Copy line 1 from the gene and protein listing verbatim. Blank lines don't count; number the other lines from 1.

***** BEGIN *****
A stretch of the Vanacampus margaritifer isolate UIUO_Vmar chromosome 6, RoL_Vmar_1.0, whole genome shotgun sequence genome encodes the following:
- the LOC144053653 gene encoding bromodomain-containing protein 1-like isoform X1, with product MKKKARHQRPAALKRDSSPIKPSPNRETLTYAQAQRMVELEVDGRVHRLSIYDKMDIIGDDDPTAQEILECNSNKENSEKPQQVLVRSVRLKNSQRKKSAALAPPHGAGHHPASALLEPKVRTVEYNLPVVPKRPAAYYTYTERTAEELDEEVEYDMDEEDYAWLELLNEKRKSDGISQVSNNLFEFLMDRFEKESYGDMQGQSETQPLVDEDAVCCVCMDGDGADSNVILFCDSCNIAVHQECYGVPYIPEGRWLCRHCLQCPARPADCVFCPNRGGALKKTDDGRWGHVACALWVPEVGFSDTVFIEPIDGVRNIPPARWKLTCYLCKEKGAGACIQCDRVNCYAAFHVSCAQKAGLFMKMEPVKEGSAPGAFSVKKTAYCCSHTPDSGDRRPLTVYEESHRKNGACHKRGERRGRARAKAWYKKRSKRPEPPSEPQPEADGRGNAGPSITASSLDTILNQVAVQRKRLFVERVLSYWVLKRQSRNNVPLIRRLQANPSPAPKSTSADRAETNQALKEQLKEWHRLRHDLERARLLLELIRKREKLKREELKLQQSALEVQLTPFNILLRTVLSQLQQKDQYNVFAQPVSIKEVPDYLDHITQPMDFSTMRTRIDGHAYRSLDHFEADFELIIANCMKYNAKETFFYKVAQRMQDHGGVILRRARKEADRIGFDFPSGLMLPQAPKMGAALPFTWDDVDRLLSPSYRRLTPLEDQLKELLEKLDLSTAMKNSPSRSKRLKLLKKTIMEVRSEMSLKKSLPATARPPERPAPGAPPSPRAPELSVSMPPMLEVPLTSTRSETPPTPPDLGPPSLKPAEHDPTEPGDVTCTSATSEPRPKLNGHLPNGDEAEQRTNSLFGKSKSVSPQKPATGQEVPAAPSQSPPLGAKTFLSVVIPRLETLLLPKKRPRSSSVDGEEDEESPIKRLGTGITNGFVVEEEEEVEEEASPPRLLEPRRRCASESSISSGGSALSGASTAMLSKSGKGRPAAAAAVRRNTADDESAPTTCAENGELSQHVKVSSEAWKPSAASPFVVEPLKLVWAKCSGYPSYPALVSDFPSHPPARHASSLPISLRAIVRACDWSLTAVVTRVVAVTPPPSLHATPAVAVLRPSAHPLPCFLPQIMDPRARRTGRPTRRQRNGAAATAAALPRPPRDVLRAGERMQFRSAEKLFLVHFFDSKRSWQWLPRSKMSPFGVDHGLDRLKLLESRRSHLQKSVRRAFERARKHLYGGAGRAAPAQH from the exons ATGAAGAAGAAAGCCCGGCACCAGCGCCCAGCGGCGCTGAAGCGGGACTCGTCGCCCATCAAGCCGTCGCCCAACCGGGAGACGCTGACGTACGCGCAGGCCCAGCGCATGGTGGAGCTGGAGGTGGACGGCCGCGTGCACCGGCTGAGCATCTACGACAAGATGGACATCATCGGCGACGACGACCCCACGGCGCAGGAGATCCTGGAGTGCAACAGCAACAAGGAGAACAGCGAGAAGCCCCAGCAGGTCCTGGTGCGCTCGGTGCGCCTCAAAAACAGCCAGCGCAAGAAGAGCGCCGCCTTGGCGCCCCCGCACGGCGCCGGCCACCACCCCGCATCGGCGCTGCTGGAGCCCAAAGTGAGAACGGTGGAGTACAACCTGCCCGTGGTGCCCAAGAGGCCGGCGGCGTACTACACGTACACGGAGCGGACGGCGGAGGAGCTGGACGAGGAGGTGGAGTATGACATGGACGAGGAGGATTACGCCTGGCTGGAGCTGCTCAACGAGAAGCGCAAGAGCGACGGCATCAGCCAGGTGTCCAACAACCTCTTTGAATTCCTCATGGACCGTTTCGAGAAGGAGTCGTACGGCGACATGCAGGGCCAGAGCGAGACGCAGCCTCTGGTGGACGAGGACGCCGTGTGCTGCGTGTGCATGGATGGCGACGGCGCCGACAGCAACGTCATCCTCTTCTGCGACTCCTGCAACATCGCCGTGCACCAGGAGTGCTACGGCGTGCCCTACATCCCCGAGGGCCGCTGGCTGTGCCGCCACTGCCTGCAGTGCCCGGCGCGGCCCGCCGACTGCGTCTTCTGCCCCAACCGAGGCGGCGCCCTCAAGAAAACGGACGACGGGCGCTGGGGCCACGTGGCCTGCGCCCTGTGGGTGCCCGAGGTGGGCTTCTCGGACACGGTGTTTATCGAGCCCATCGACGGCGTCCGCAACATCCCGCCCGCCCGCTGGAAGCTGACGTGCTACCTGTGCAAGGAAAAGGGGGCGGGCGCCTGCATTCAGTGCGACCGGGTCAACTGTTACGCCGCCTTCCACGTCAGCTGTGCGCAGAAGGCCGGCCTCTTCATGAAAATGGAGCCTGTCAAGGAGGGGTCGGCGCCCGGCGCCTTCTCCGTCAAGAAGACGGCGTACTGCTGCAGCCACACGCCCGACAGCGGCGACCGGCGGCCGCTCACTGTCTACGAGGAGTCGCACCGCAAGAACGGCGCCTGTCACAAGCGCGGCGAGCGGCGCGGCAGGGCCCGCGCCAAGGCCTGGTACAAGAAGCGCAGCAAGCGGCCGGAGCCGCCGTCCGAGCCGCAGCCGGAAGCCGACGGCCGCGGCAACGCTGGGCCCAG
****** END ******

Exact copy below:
A stretch of the Vanacampus margaritifer isolate UIUO_Vmar chromosome 6, RoL_Vmar_1.0, whole genome shotgun sequence genome encodes the following: